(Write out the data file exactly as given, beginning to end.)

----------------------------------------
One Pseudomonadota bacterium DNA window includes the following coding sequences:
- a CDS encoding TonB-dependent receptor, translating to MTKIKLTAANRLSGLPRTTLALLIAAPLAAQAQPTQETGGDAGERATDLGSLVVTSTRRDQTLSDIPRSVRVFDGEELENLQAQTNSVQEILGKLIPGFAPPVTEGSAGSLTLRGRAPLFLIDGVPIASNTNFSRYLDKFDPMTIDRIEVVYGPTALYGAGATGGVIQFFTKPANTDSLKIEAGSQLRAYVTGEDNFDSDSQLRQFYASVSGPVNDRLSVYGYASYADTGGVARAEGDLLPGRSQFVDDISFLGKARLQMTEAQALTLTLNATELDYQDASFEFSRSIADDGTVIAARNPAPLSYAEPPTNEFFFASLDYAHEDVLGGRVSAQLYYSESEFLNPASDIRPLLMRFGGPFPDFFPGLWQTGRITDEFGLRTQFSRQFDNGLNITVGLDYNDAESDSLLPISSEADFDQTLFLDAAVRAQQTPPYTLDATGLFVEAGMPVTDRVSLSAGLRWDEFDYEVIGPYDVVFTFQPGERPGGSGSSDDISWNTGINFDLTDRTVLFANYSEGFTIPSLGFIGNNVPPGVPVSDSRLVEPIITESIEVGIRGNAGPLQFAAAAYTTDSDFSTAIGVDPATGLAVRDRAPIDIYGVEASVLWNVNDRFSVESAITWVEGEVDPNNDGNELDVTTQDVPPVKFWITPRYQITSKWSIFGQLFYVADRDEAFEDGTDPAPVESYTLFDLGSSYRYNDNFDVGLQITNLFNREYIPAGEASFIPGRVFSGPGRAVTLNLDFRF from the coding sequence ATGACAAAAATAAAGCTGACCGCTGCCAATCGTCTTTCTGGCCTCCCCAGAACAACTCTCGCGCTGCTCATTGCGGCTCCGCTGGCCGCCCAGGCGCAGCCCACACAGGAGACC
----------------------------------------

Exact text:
One Pseudomonadota bacterium DNA window includes the following coding sequences:
- a CDS encoding TonB-dependent receptor, translating to MTKIKLTAANRLSGLPRTTLALLIAAPLAAQAQPTQETGGDAGERATDLGSLVVTSTRRDQTLSDIPRSVRVFDGEELENLQAQTNSVQEILGKLIPGFAPPVTEGSAGSLTLRGRAPLFLIDGVPIASNTNFSRYLDKFDPMTIDRIEVVYGPTALYGAGATGGVIQFFTKPANTDSLKIEAGSQLRAYVTGEDNFDSDSQLRQFYASVSGPVNDRLSVYGYASYADTGGVARAEGDLLPGRSQFVDDISFLGKARLQMTEAQALTLTLNATELDYQDASFEFSRSIADDGTVIAARNPAPLSYAEPPTNEFFFASLDYAHEDVLGGRVSAQLYYSESEFLNPASDIRPLLMRFGGPFPDFFPGLWQTGRITDEFGLRTQFSRQFDNGLNITVGLDYNDAESDSLLPISSEADFDQTLFLDAAVRAQQTPPYTLDATGLFVEAGMPVTDRVSLSAGLRWDEFDYEVIGPYDVVFTFQPGERPGGSGSSDDISWNTGINFDLTDRTVLFANYSEGFTIPSLGFIGNNVPPGVPVSDSRLVEPIITESIEVGIRGNAGPLQFAAAAYTTDSDFSTAIGVDPATGLAVRDRAPIDIYGVEASVLWNVNDRFSVESAITWVEGEVDPNNDGNELDVTTQDVPPVKFWITPRYQITSKWSIFGQLFYVADRDEAFEDGTDPAPVESYTLFDLGSSYRYNDNFDVGLQITNLFNREYIPAGEASFIPGRVFSGPGRAVTLNLDFRF from the coding sequence ATGACAAAAATAAAGCTGACCGCTGCCAATCGTCTTTCTGGCCTCCCCAGAACAACTCTCGCGCTGCTCATTGCGGCTCCGCTGGCCGCCCAGGCGCAGCCCACACAGGAGACC